• Improvement in ammonium removal efficiency in wastewater treatment by mixed culture of Alcaligenes faecalis No. 4 and L1(4)

Ammonium removal is a required step in the treatment of wastewater. Typically this process is completed by the use of autotrophic nitrifiers and heterotrophic denitrifiers in two separate (aerobic and anaerobic) tanks. The growth of autotrophic nitrifiers is very slow requiring a long hydraulic retention time in treatment plants. Alcaligenes faecalis has been identified as a heterotrophic nitrifier and aerobic denitrifier and converts ammonium into denitrification products simultaneously. Unfortunately the ammonium removal rate of heterotrophic nitrifiers is lower than that of autotrophic nitrifiers, alternatively the growth of heterotrophic bacteria is faster than that of autotrophs.

Joo et al (2006) explored the efficiency of a strain of A. faecalis with high denitrification behavior isolated from their laboratory called A. faecalis no. 4, combined with a mutant strain of A. faecalis, L1, that has a higher ammonium removal rate and a weaker denitrification ability than no. 4 in wastewater treatment. The aim of the study was to confirm the improved efficiency of the mixed culture that takes advantage of the high ammonium removal capacity of L1 and the high denitrification capacity of no. 4.

Joo examined the change in efficiency by comparing the ammonium removal and denitrification by the combined L1 and no. 4 cultures with single cultures of each strain. Joo found that in the mixed culture the ammonium removal rate was twofold higher than that in a single culture of no. 4 and similar to the rate in the single culture of L1. The denitrification rate of the combined culture was exceptionally high compared to the single culture of L1. In addition to the improved ammonium removal, Joo found that the number of viable cells in the mixed culture decreased compared to the single cultures resulting in reduced sludge production, the accumulation of which is a major challenge in wastewater treatment by microorganisms. Joo et al concluded that the combined single tank use of A. faecalis strains L1 and no. 4 is an improved alternative to the current methods of ammonium removal in wastewater (4).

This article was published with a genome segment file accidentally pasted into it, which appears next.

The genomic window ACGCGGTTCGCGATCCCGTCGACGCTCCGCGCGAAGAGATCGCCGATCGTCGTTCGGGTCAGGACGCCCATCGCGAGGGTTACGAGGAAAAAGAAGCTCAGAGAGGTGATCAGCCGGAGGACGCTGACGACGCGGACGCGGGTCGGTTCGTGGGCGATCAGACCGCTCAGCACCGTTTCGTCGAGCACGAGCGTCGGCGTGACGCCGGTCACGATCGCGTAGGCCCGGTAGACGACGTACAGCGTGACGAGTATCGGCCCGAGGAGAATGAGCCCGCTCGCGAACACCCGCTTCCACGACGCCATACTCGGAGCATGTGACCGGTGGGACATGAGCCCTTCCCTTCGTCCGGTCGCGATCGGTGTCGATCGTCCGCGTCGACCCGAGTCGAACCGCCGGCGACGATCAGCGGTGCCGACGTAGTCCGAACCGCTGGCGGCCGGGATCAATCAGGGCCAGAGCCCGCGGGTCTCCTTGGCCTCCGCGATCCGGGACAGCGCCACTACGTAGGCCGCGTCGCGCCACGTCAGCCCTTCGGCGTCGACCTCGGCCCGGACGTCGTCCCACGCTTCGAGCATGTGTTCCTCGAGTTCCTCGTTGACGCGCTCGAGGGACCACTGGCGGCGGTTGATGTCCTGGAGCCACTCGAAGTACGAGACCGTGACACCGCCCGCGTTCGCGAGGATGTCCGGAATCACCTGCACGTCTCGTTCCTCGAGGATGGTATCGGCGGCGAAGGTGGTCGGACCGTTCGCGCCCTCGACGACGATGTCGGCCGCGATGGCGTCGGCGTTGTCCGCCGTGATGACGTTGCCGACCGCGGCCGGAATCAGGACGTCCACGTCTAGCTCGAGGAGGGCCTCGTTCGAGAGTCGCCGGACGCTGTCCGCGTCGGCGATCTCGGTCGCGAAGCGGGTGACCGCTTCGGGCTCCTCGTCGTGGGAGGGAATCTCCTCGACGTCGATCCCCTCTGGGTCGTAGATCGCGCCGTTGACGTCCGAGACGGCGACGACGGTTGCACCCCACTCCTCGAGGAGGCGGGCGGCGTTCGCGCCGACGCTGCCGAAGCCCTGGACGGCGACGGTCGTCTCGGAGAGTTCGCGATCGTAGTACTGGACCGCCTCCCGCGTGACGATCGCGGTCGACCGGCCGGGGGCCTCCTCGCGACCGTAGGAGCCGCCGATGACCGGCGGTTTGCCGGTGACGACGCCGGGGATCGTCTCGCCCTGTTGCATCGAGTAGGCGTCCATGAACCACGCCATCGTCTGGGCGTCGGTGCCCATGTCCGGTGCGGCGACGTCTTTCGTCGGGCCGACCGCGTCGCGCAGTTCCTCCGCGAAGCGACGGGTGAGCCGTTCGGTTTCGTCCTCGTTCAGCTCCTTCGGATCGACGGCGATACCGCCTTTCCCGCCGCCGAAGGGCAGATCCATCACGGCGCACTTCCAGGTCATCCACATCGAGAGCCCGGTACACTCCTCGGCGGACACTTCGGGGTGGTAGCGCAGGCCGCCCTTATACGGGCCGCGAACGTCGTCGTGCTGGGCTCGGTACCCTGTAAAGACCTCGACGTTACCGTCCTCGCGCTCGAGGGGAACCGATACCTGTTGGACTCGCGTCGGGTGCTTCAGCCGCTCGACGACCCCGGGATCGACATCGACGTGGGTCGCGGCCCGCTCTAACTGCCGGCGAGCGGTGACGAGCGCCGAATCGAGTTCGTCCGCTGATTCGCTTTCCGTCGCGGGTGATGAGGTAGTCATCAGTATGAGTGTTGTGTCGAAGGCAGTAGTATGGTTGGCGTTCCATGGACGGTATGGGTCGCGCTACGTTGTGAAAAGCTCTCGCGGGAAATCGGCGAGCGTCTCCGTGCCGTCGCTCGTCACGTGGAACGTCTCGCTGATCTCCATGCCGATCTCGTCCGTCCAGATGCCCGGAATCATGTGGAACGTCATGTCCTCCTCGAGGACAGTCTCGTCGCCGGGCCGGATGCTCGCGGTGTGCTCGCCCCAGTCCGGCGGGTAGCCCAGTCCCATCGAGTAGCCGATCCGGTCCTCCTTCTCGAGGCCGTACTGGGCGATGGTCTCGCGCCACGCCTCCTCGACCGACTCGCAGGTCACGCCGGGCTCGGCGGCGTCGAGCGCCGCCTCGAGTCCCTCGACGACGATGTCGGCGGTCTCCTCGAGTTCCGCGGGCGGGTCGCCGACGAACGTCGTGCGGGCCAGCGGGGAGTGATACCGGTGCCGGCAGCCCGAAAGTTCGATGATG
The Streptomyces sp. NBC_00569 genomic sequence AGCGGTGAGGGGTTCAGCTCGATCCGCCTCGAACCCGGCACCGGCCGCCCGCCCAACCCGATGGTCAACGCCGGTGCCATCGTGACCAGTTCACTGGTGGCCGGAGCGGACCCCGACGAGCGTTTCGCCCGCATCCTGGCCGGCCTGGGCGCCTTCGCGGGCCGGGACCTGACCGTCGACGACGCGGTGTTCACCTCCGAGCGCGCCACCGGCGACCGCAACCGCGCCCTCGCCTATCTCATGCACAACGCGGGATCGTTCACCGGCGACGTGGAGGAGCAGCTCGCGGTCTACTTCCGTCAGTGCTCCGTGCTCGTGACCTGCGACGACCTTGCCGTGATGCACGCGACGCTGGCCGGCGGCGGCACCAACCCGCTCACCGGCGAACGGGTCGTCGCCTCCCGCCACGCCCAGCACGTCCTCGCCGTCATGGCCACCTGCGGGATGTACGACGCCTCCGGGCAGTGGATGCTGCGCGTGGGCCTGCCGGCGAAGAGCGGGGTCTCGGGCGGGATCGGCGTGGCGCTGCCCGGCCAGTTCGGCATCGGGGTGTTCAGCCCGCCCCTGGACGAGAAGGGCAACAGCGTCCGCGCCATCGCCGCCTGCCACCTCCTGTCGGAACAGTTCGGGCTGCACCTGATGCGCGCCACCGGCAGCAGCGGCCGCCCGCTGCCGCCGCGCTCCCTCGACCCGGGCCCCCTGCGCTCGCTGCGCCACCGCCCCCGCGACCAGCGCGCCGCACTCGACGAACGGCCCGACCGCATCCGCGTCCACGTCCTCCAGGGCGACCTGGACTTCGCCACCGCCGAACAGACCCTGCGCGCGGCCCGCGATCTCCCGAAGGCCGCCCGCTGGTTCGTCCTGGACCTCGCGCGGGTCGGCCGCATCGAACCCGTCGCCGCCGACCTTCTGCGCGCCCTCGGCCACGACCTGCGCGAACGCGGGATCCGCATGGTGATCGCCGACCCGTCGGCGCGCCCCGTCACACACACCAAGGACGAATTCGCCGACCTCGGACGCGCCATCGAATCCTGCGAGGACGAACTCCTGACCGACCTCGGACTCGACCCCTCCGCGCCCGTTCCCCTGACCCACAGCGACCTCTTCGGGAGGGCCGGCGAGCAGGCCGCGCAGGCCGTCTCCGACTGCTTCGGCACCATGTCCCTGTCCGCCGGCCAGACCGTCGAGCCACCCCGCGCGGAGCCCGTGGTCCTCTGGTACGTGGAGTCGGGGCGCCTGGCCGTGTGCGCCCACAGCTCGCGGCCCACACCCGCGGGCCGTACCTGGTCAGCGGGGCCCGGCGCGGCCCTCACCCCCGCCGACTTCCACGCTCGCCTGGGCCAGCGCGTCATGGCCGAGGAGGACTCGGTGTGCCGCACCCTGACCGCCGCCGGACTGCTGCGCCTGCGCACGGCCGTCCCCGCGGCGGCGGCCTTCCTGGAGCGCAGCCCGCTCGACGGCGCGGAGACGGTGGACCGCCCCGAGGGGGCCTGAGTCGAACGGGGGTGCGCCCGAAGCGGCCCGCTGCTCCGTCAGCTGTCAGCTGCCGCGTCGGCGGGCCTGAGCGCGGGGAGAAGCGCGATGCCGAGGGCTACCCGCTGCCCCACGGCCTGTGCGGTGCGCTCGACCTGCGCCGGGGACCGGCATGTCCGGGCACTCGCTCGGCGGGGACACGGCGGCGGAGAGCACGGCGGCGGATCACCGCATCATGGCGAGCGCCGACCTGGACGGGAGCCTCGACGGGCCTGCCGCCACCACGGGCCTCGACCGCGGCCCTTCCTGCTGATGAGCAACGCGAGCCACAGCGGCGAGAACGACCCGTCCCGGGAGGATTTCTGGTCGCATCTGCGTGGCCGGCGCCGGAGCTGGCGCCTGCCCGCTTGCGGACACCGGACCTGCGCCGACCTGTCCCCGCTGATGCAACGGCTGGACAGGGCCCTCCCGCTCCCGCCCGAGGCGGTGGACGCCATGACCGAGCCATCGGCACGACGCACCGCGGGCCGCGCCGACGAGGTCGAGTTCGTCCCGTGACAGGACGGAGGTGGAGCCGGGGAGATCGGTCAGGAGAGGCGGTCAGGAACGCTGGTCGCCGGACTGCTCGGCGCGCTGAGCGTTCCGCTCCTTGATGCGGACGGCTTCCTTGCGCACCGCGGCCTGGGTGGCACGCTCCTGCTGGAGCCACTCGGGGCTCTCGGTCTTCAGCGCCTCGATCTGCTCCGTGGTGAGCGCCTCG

Interesting Fact

Peritonitis (inflammation of the thin tissue that lines the inner wall of the abdomen and covers most of the abdominal organs) is commonly found in peritoneal dialysis (PD) patients due to contamination of the dialysis catheter. The most common pathogens causing peritonitis in PD patients are gram positive (Staphylococcus epidermidis and Staphylococcus aureus). Recently there have been unusual cases of A. faecalis causing peritonitis in PD patients. A. faecalis is not only a Gram negative bacterium but also an environmental organism. Both of these characteristics are rarely found to cause such significant infections and has since been identified as a pathogen of consideration in the treatment of clinical peritonitis cases.(5)

References